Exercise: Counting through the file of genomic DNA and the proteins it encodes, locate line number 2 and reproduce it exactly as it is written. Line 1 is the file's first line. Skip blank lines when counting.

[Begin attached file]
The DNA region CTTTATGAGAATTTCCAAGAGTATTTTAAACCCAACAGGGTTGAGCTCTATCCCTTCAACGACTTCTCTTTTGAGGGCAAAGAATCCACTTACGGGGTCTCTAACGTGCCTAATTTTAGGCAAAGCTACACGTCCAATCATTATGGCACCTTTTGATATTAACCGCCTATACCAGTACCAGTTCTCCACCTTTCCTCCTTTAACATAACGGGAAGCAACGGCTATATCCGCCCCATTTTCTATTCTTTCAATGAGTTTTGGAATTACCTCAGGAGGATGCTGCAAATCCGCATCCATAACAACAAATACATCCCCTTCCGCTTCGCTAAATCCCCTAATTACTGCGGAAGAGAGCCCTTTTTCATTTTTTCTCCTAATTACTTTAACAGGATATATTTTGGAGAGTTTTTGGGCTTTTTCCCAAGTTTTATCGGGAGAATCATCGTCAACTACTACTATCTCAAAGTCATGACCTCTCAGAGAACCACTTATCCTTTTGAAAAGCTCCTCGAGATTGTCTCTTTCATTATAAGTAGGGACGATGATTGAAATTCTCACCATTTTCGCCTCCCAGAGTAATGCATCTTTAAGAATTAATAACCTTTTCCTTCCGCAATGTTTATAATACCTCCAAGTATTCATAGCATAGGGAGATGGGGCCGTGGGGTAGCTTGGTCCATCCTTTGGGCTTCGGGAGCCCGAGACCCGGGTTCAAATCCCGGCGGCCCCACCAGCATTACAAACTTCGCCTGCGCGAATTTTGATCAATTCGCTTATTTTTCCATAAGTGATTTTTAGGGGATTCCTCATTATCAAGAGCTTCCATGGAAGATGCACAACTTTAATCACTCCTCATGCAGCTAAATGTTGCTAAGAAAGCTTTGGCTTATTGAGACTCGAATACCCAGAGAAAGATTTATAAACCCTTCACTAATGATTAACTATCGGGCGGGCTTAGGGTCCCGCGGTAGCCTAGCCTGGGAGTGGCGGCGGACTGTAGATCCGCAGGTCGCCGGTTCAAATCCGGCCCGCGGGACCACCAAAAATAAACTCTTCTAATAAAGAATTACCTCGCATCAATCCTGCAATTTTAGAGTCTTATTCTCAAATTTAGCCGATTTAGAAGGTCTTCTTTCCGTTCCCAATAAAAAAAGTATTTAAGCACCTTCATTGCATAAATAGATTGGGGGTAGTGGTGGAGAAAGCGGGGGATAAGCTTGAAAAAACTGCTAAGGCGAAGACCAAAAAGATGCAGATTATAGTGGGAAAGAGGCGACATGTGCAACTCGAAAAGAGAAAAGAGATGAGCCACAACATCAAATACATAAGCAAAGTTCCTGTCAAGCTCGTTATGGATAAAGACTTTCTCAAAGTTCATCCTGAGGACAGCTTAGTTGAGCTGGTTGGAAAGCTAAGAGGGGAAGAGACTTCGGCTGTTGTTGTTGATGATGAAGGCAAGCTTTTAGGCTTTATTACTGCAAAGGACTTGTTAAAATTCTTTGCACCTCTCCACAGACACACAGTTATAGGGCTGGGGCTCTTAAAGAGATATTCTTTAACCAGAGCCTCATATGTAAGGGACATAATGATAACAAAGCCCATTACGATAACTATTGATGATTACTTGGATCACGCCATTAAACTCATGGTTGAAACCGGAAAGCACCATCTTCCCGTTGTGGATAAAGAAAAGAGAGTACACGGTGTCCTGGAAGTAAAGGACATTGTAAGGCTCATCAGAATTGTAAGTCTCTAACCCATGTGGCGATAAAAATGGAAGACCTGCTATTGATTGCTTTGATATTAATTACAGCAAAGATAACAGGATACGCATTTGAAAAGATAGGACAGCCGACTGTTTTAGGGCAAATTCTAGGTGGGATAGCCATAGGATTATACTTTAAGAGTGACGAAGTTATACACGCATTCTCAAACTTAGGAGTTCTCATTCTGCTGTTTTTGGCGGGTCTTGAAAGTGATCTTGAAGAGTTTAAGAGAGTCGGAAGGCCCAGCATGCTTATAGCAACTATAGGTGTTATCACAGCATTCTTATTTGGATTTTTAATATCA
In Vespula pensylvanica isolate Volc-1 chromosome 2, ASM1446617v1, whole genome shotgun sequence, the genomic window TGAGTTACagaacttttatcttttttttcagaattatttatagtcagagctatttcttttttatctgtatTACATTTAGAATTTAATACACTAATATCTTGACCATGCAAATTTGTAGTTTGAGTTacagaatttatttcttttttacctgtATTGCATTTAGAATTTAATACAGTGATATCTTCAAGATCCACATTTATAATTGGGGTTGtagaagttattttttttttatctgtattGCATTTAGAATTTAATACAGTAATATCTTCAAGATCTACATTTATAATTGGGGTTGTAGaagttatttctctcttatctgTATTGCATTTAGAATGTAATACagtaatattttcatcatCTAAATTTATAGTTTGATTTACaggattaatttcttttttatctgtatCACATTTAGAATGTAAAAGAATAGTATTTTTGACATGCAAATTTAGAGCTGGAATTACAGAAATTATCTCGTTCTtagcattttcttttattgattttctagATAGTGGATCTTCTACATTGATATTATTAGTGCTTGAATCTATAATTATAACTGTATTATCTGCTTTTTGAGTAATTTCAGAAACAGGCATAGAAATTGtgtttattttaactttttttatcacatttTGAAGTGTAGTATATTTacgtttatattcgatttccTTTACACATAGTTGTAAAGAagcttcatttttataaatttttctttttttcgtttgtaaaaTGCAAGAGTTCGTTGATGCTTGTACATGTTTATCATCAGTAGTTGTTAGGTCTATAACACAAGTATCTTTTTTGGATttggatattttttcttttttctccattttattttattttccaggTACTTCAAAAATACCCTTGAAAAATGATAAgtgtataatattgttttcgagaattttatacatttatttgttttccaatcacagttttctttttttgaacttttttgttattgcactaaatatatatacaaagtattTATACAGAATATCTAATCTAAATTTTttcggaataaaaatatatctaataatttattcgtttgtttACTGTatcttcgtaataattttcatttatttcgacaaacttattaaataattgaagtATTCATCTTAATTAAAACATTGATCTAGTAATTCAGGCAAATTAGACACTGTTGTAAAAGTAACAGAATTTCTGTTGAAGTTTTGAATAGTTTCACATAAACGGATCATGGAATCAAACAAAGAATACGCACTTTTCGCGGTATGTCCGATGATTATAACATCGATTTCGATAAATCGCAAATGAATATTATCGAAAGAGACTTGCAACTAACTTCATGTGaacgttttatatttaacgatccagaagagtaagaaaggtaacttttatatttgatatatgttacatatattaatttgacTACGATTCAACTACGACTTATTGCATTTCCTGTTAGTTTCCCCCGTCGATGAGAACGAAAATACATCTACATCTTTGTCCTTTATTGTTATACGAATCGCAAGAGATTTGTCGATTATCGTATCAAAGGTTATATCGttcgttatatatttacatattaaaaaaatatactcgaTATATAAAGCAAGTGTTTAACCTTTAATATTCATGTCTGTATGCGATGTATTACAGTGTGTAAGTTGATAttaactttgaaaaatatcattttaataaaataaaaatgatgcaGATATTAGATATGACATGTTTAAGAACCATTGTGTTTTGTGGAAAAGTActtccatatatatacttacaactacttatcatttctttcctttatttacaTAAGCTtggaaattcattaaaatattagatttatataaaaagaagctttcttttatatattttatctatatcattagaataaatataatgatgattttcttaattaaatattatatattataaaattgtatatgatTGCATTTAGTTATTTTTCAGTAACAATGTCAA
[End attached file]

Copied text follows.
In Vespula pensylvanica isolate Volc-1 chromosome 2, ASM1446617v1, whole genome shotgun sequence, the genomic window TGAGTTACagaacttttatcttttttttcagaattatttatagtcagagctatttcttttttatctgtatTACATTTAGAATTTAATACACTAATATCTTGACCATGCAAATTTGTAGTTTGAGTTacagaatttatttcttttttacctgtATTGCATTTAGAATTTAATACAGTGATATCTTCAAGATCCACATTTATAATTGGGGTTGtagaagttattttttttttatctgtattGCATTTAGAATTTAATACAGTAATATCTTCAAGATCTACATTTATAATTGGGGTTGTAGaagttatttctctcttatctgTATTGCATTTAGAATGTAATACagtaatattttcatcatCTAAATTTATAGTTTGATTTACaggattaatttcttttttatctgtatCACATTTAGAATGTAAAAGAATAGTATTTTTGACATGCAAATTTAGAGCTGGAATTACAGAAATTATCTCGTTCTtagcattttcttttattgattttctagATAGTGGATCTTCTACATTGATATTATTAGTGCTTGAATCTATAATTATAACTGTATTATCTGCTTTTTGAGTAATTTCAGAAACAGGCATAGAAATTGtgtttattttaactttttttatcacatttTGAAGTGTAGTATATTTacgtttatattcgatttccTTTACACATAGTTGTAAAGAagcttcatttttataaatttttctttttttcgtttgtaaaaTGCAAGAGTTCGTTGATGCTTGTACATGTTTATCATCAGTAGTTGTTAGGTCTATAACACAAGTATCTTTTTTGGATttggatattttttcttttttctccattttattttattttccaggTACTTCAAAAATACCCTTGAAAAATGATAAgtgtataatattgttttcgagaattttatacatttatttgttttccaatcacagttttctttttttgaacttttttgttattgcactaaatatatatacaaagtattTATACAGAATATCTAATCTAAATTTTttcggaataaaaatatatctaataatttattcgtttgtttACTGTatcttcgtaataattttcatttatttcgacaaacttattaaataattgaagtATTCATCTTAATTAAAACATTGATCTAGTAATTCAGGCAAATTAGACACTGTTGTAAAAGTAACAGAATTTCTGTTGAAGTTTTGAATAGTTTCACATAAACGGATCATGGAATCAAACAAAGAATACGCACTTTTCGCGGTATGTCCGATGATTATAACATCGATTTCGATAAATCGCAAATGAATATTATCGAAAGAGACTTGCAACTAACTTCATGTGaacgttttatatttaacgatccagaagagtaagaaaggtaacttttatatttgatatatgttacatatattaatttgacTACGATTCAACTACGACTTATTGCATTTCCTGTTAGTTTCCCCCGTCGATGAGAACGAAAATACATCTACATCTTTGTCCTTTATTGTTATACGAATCGCAAGAGATTTGTCGATTATCGTATCAAAGGTTATATCGttcgttatatatttacatattaaaaaaatatactcgaTATATAAAGCAAGTGTTTAACCTTTAATATTCATGTCTGTATGCGATGTATTACAGTGTGTAAGTTGATAttaactttgaaaaatatcattttaataaaataaaaatgatgcaGATATTAGATATGACATGTTTAAGAACCATTGTGTTTTGTGGAAAAGTActtccatatatatacttacaactacttatcatttctttcctttatttacaTAAGCTtggaaattcattaaaatattagatttatataaaaagaagctttcttttatatattttatctatatcattagaataaatataatgatgattttcttaattaaatattatatattataaaattgtatatgatTGCATTTAGTTATTTTTCAGTAACAATGTCAA